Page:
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In my code, every time I need a new object attribute for my class, I typically copy/paste its name in 4 different places!

  • The declaration in the header file (NSObject * myObject;)
  • The @property() line
  • The @synthesize() line in the implementation
  • Releasing it under dealloc: (only for objects of course)

I do this because it works, not because I completely understand what's going on. I do know that the declaration in the header file allows other classes to see its attributes, the property specifier determines how its getter/setter methods will be constructed. And the synthesize line actually builds those getter/setter methods. I also know that primitive types should use (nonatomic,assign) instead of (nonatomic,retain), but I have no clue when I should omit the nonatomic.

What can I do to avoid redundancy in my code. If I change or add a variable in my class I have to check 4 different places, and it gets old really fast. Are there any key strokes to make this process faster? Are there lines of code I can simplify or combine to obtain the same result?

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3 Answers 3

up vote 5 down vote accepted

Accessorizer will automate a lot of this for you.

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Looks like a useful tool, I may look into it in the future when I do some Objective-C development of my own. –  Tozar Nov 16 '10 at 21:10

In the latest version of Clang (Ships with XCode 4, not in XCode 3 yet) you get default @synthesize as well as default ivar creation. The default ivar creation already works, but not on the simulator. With both of these features all you need to do is add the @property line and deal with the memory management in dealloc

As far as nonatomic vs atomic. atomic is the default, and what happens when you leave off the nonatomic annotation. Atomic guarantees that the value is completely set before allowing anything to access it, nonatomic doesn't. Atomic is only useful in threading situations, and is slightly slower in singlethreaded applications.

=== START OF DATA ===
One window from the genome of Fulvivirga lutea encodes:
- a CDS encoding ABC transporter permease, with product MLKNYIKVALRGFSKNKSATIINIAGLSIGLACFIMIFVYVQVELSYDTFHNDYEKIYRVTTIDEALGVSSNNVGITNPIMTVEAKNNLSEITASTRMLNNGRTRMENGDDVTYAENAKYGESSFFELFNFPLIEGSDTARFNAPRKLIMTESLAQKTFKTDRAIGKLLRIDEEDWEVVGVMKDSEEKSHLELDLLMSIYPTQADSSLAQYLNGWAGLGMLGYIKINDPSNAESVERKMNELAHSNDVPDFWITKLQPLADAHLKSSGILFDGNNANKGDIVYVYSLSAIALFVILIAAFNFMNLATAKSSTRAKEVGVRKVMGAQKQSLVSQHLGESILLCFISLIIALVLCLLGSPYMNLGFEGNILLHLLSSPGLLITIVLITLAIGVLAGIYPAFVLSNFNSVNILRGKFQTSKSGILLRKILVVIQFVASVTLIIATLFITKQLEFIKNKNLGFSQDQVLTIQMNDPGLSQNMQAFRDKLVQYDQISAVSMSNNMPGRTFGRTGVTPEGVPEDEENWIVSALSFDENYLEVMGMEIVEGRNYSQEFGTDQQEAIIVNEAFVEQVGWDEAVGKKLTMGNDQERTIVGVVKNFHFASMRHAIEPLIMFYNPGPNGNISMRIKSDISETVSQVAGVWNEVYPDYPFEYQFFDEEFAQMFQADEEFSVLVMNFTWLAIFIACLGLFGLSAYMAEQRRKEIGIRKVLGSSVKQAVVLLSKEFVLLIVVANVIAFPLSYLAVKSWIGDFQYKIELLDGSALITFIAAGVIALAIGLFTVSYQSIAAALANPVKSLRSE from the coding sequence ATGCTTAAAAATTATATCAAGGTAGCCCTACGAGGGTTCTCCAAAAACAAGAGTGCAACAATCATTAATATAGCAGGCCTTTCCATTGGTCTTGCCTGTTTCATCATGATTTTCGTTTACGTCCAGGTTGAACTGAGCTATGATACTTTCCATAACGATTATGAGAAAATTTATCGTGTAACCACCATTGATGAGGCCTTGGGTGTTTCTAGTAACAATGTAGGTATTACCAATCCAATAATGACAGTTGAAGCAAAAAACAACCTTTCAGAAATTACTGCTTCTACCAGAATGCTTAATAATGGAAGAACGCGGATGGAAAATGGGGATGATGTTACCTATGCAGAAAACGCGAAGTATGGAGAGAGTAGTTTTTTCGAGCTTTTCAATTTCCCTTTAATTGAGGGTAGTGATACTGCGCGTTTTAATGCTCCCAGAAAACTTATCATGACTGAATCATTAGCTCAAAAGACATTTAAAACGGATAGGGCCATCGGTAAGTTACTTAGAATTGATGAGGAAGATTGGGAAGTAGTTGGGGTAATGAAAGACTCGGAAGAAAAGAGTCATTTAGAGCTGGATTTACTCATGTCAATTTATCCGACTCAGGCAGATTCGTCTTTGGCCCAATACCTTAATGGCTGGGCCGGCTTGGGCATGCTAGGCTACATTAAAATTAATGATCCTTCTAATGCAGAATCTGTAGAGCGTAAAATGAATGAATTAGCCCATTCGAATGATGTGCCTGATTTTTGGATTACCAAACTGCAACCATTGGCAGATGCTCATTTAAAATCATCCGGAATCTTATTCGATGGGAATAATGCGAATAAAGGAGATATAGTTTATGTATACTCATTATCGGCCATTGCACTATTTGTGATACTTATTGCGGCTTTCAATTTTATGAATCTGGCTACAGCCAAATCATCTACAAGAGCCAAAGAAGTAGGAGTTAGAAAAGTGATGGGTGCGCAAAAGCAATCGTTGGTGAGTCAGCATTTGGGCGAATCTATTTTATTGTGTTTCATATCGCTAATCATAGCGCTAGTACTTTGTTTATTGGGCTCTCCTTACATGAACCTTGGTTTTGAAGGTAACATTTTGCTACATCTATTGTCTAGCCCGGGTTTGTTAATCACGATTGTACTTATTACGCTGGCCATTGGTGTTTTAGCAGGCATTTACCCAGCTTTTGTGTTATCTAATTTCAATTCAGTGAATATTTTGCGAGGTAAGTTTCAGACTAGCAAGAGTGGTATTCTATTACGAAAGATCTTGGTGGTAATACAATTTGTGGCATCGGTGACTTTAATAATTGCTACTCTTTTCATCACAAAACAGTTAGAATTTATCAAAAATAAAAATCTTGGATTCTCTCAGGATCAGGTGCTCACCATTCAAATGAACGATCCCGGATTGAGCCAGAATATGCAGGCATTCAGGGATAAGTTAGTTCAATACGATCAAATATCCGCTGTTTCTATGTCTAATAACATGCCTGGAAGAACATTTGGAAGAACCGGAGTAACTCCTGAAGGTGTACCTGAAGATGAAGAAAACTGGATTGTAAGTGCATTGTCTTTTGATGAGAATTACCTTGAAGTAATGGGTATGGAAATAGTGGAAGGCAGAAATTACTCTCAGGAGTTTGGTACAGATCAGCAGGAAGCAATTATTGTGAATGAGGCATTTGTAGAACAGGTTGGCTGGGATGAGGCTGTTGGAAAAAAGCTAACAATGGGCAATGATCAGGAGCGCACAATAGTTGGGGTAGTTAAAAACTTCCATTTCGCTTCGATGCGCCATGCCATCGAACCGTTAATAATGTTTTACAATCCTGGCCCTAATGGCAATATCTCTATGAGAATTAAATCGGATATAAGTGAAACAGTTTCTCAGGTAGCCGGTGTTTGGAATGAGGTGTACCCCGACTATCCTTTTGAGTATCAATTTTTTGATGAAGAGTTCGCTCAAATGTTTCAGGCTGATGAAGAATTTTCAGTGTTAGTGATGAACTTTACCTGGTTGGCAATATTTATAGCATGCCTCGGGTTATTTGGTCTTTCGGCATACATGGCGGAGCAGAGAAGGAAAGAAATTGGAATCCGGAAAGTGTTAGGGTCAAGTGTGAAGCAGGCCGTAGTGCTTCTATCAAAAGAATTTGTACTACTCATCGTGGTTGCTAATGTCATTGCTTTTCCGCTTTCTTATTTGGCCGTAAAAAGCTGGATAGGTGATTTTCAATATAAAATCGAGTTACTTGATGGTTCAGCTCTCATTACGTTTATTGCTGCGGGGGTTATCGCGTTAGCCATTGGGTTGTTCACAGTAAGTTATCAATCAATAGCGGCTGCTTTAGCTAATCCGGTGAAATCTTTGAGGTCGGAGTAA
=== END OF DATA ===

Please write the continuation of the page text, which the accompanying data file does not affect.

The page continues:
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Unfortunately I don't yet have access to XCode 4. I'm looking forward to it though. –  Tozar Nov 16 '10 at 21:19
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This also works with Xcode 3.2.4. Set your compiler to LLVM 1.5 and add -Xclang and -fobjc-nonfragile-abi2 to your "Other C flags". If you do this, you can just declare the property (no ivar and no @synthesize needed) and access it through the setter and getter. AFAIK there is another workaround needed to access the auto-generated ivar (which I don't remember) but I find this is usually not necessary. –  Ole Begemann Nov 16 '10 at 21:27
    
I didn't think this works with the 32bit simulator though? –  Joshua Weinberg Nov 16 '10 at 21:39
    
It also works in the Simulator. I am using this technique with several projects. –  Ole Begemann Nov 16 '10 at 21:52
    
Hmm, that sounds scary to me. I'm just working part-time on this project and it is almost done, so it doesn't seem worth the risk of breaking low-level stuff. But thanks for the input Ole Begemann. –  Tozar Nov 16 '10 at 22:22

It's important to understand what each of those lines of code does. They are not all the same and they are not necessarily redundant. One thing that will help is to use the correct terminology — for example, with NSObject *myObject; you're probably referring to an instance variable declaration.

First and foremost, a @property declaration in an @interface lets you say that instances of a class expose a piece of state. It doesn't say much about the implementation of that state, only that it's exposed by instances of your class and the API contract (memory management, atomicity, methods) for the state.

The @synthesize directive tells the compiler to create or use a specific instance variable as storage for a declared @property. This does not need to be how you provide storage for a property. For example, Core Data provides its own storage for modeled properties, so you use @dynamic for those instead. You also don't need to use an instance variable with the same name as your @property — to extend your example above, you might name your instance variable myObject_ while naming your property object and that's perfectly fine.

Finally, you send the instance variable -release in -dealloc — for an object-type property marked retain or copy — because you've said you'll manage its memory. You're not releasing the property, you're releasing the storage. If you implemented the storage some other way, you'd clean it up some other way.

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